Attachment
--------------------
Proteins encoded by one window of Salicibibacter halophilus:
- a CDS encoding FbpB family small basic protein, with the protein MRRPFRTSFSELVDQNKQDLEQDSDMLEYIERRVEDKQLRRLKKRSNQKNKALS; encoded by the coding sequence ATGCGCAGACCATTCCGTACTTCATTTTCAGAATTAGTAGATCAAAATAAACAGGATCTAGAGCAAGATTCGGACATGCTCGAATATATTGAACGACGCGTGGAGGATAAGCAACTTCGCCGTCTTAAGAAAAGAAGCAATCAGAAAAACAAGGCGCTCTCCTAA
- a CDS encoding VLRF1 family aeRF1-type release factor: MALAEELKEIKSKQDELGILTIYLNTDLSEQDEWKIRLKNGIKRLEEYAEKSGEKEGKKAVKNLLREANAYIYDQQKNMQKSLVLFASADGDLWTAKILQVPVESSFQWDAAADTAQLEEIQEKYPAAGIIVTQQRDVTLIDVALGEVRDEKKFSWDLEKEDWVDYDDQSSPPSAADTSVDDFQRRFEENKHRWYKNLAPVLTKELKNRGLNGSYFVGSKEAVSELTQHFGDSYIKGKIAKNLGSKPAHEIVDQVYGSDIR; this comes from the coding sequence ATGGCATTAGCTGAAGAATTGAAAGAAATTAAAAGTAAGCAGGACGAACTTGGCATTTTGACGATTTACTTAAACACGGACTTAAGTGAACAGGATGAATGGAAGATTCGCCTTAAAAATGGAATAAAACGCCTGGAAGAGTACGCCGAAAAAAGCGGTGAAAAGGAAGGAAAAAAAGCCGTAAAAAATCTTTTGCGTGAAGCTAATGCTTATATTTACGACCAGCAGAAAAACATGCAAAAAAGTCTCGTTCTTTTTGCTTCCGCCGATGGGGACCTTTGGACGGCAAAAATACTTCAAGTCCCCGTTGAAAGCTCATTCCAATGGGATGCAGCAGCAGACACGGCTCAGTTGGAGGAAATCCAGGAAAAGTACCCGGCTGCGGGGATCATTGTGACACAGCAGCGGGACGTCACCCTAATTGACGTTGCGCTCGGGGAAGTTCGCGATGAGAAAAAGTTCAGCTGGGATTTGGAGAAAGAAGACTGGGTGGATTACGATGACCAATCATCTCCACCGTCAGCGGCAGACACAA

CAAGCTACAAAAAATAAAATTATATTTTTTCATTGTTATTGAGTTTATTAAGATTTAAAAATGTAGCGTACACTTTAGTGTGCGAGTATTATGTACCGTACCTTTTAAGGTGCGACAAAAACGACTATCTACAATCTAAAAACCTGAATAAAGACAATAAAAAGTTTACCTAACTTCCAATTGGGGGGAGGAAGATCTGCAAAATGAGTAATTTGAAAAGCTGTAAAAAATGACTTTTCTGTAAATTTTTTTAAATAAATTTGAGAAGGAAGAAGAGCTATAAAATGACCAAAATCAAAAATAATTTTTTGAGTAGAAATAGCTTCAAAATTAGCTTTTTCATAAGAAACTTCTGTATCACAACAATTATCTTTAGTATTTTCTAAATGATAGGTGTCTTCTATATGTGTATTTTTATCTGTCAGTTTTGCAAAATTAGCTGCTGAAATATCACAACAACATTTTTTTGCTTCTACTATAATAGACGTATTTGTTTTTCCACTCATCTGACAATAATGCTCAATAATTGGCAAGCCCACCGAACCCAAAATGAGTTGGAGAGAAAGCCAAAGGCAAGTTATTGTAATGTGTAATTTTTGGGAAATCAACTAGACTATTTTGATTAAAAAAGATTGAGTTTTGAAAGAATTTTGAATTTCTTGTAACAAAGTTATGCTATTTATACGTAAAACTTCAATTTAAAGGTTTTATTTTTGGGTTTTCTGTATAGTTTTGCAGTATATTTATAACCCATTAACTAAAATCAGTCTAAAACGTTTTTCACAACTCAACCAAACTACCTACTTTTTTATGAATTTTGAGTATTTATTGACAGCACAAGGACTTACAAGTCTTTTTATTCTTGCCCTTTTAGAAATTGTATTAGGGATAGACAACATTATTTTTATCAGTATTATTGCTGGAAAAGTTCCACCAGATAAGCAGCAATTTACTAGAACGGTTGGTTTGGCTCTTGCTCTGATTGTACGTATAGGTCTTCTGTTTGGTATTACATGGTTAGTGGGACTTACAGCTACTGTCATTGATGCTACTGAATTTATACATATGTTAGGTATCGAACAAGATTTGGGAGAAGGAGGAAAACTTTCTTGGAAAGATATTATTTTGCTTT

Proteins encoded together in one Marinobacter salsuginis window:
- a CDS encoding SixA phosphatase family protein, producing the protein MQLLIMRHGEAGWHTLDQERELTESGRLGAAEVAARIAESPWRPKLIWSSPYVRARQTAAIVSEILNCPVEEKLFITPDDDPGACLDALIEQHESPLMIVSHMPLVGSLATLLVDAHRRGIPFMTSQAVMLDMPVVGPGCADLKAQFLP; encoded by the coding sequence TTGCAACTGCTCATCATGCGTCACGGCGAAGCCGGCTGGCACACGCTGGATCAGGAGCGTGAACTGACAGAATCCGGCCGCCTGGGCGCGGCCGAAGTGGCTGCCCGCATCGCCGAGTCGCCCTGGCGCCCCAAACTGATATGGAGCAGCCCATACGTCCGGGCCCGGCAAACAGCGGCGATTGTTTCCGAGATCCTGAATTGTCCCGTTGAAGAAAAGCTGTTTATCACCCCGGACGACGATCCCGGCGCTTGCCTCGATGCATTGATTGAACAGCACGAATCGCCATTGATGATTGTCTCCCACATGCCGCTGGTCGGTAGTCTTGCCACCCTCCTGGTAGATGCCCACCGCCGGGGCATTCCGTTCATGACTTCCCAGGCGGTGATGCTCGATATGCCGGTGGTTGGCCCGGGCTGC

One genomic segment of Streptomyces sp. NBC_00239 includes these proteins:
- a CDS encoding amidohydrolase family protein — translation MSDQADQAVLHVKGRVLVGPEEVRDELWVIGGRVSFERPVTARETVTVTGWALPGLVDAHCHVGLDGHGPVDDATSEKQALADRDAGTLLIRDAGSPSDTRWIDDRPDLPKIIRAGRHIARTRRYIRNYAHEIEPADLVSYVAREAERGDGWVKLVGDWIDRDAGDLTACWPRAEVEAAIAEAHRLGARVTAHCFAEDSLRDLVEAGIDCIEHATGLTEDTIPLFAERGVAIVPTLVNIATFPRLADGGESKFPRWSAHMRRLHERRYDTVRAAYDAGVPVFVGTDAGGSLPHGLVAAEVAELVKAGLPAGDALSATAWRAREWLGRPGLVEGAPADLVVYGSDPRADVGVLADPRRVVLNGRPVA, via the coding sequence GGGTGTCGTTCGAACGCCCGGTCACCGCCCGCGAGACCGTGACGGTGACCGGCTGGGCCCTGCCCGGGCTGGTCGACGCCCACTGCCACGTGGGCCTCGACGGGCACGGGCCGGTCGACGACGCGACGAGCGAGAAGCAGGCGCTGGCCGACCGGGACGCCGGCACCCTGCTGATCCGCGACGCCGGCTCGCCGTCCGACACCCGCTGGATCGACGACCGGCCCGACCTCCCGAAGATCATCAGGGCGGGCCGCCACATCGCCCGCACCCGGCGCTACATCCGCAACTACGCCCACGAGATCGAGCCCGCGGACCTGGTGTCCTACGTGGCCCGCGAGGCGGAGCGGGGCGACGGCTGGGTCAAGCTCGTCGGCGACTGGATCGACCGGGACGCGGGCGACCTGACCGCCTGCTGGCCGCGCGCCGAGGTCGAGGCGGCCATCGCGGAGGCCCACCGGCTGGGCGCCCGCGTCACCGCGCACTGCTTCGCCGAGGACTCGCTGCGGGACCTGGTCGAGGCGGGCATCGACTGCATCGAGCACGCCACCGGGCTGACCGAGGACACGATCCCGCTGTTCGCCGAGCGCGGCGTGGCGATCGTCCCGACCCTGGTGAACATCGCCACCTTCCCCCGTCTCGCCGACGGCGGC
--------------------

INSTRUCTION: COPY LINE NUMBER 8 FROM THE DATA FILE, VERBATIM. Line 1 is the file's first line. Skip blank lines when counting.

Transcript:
- a CDS encoding amidohydrolase family protein — translation MSDQADQAVLHVKGRVLVGPEEVRDELWVIGGRVSFERPVTARETVTVTGWALPGLVDAHCHVGLDGHGPVDDATSEKQALADRDAGTLLIRDAGSPSDTRWIDDRPDLPKIIRAGRHIARTRRYIRNYAHEIEPADLVSYVAREAERGDGWVKLVGDWIDRDAGDLTACWPRAEVEAAIAEAHRLGARVTAHCFAEDSLRDLVEAGIDCIEHATGLTEDTIPLFAERGVAIVPTLVNIATFPRLADGGESKFPRWSAHMRRLHERRYDTVRAAYDAGVPVFVGTDAGGSLPHGLVAAEVAELVKAGLPAGDALSATAWRAREWLGRPGLVEGAPADLVVYGSDPRADVGVLADPRRVVLNGRPVA, via the coding sequence GGGTGTCGTTCGAACGCCCGGTCACCGCCCGCGAGACCGTGACGGTGACCGGCTGGGCCCTGCCCGGGCTGGTCGACGCCCACTGCCACGTGGGCCTCGACGGGCACGGGCCGGTCGACGACGCGACGAGCGAGAAGCAGGCGCTGGCCGACCGGGACGCCGGCACCCTGCTGATCCGCGACGCCGGCTCGCCGTCCGACACCCGCTGGATCGACGACCGGCCCGACCTCCCGAAGATCATCAGGGCGGGCCGCCACATCGCCCGCACCCGGCGCTACATCCGCAACTACGCCCACGAGATCGAGCCCGCGGACCTGGTGTCCTACGTGGCCCGCGAGGCGGAGCGGGGCGACGGCTGGGTCAAGCTCGTCGGCGACTGGATCGACCGGGACGCGGGCGACCTGACCGCCTGCTGGCCGCGCGCCGAGGTCGAGGCGGCCATCGCGGAGGCCCACCGGCTGGGCGCCCGCGTCACCGCGCACTGCTTCGCCGAGGACTCGCTGCGGGACCTGGTCGAGGCGGGCATCGACTGCATCGAGCACGCCACCGGGCTGACCGAGGACACGATCCCGCTGTTCGCCGAGCGCGGCGTGGCGATCGTCCCGACCCTGGTGAACATCGCCACCTTCCCCCGTCTCGCCGACGGCGGC